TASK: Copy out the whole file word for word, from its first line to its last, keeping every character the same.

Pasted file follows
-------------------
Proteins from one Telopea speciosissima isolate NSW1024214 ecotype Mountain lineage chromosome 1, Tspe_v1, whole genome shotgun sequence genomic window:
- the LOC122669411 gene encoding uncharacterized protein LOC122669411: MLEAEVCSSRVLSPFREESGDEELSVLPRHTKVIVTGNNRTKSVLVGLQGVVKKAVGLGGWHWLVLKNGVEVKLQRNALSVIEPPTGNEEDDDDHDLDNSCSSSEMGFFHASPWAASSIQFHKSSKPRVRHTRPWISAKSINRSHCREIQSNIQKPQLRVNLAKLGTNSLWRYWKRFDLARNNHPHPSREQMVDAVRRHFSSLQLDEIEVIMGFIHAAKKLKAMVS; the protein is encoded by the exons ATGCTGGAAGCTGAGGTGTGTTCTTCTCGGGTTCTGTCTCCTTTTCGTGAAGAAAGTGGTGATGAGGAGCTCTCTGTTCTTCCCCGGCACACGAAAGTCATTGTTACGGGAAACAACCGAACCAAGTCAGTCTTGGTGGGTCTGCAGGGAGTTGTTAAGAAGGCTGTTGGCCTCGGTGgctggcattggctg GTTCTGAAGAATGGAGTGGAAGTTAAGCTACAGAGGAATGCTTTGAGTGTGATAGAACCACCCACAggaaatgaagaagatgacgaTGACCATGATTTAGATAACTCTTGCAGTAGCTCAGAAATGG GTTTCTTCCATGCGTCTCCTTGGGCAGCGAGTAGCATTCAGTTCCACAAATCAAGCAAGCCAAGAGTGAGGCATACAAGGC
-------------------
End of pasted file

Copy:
Proteins from one Telopea speciosissima isolate NSW1024214 ecotype Mountain lineage chromosome 1, Tspe_v1, whole genome shotgun sequence genomic window:
- the LOC122669411 gene encoding uncharacterized protein LOC122669411: MLEAEVCSSRVLSPFREESGDEELSVLPRHTKVIVTGNNRTKSVLVGLQGVVKKAVGLGGWHWLVLKNGVEVKLQRNALSVIEPPTGNEEDDDDHDLDNSCSSSEMGFFHASPWAASSIQFHKSSKPRVRHTRPWISAKSINRSHCREIQSNIQKPQLRVNLAKLGTNSLWRYWKRFDLARNNHPHPSREQMVDAVRRHFSSLQLDEIEVIMGFIHAAKKLKAMVS; the protein is encoded by the exons ATGCTGGAAGCTGAGGTGTGTTCTTCTCGGGTTCTGTCTCCTTTTCGTGAAGAAAGTGGTGATGAGGAGCTCTCTGTTCTTCCCCGGCACACGAAAGTCATTGTTACGGGAAACAACCGAACCAAGTCAGTCTTGGTGGGTCTGCAGGGAGTTGTTAAGAAGGCTGTTGGCCTCGGTGgctggcattggctg GTTCTGAAGAATGGAGTGGAAGTTAAGCTACAGAGGAATGCTTTGAGTGTGATAGAACCACCCACAggaaatgaagaagatgacgaTGACCATGATTTAGATAACTCTTGCAGTAGCTCAGAAATGG GTTTCTTCCATGCGTCTCCTTGGGCAGCGAGTAGCATTCAGTTCCACAAATCAAGCAAGCCAAGAGTGAGGCATACAAGGC